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Microsoft Exploring Rust as the Solution for Safe Software

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Microsoft has been recently experimenting with Rust to improve the safety of their software. In a talk at RustFest Barcelona, Microsoft engineers Ryan Levick and Sebastian Fernandez explained the challenges they faced in using Rust at Microsoft. Part of Microsoft's journey with Rust included rewriting a low-level Windows component, as Adam Burch explained.

According to Fernandez and Levick, the software industry is sitting on insecure technological foundations that are costing a lot of money. A very conservative estimate for Microsoft is each issue discovered in the field costs $150,000. The cost may be even greater for organizations that happen to be the victims of a security vulnerability exploit. This was exactly the case with the British national health care system, which was target of a ransom attack that costed it an estimated $4 billion.

Much of this, they say, is related to the use of C and C++.

C and C++ are extremely great at writing low level systems. They use very little resources on the machine. They are, in fact, really the basis on which we create our systems today but the issue with that, of course, is that they are very, very unsafe and, when they were developed, did not really have safety in mind.

This explains why Microsoft is experimenting with Rust, hoping it can help making software bugs, and specifically those leading to security vulnerabilities, impossible.

Rust allows us to write performant security critical components safely.

This is actually a claim waiting to be proved, say the two engineers, but they hope it will turn out to be true.

A major hindrance towards this goal is it is not possible to rewrite everything from scratch in Rust. Instead, Rust shall coexist with other technologies, which is not always easy. For example, speaking of Windows, a first hurdle is LLVM, Rust compiler, which provides only subpar Windows support. Similarly, Cargo, Rust build tool, cannot manage the whole build system at Microsoft and shall be integrated with their existing build system.

This line of reasoning applies to all Rust tools as well as for shared executables which are encapsulated in DLLs and that are mostly written in C and C++ and support COM, WinRT, and Win32.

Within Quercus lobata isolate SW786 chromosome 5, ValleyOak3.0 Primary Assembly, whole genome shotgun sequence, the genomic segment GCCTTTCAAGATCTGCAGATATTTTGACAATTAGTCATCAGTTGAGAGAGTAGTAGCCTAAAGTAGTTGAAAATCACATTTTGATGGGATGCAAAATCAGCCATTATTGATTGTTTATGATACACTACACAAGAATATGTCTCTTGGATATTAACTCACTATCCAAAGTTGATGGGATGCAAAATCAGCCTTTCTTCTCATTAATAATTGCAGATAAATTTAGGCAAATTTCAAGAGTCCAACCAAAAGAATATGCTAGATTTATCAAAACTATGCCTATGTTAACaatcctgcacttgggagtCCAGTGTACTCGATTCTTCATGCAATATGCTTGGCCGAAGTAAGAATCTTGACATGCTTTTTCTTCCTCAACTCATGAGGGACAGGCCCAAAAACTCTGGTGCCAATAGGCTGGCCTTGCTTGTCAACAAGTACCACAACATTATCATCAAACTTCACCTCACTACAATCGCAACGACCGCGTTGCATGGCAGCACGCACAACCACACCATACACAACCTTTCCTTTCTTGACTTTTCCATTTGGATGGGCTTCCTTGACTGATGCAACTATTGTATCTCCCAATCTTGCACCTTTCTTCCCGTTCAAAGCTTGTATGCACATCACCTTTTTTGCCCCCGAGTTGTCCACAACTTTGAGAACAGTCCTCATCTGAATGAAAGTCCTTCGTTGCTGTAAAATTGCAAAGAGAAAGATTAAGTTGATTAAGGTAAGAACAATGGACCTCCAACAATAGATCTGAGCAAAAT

In addition to this, there are other challenges that an organization like Microsoft has to overcome, including the human factor. Rust indeed should also be adopted by people who may have been writing C and C++ for many years and shall be convinced of the convenience of switching over.

The good news about this is that before, when we've introduced Rust to seasoned C++ programmers, they generally are able to get it rather quickly because it kind of just formalises things that they already have in their head. When people are coming from other backgrounds, it might be a little bit more difficult, but while the learning curve is quite steep, generally people get through it and once they are through that learning curve, they are quite productive.

Adam Burch, software engineer at Microsoft with the Hyper-V Team, shed some light on the kind of projects Microsoft is using Rust for. Burch recounted his experience rewriting a low-level system component of Windows and described it as a breath of fresh air thanks to Rust compiler guarantees, :

The memory and data safety guarantees made by the compiler give the developer much greater confidence that compiling code will be correct beyond memory safety vulnerabilities.

Burch shares Fernandez and Levick's optimism about C/C++ developers quickly picking up the language and included couple of interesting practical suggestions for interfacing Rust with C and C++ code and keeping the language use safe, including the generation of Rust data structure to represent C data and around COM APIs.

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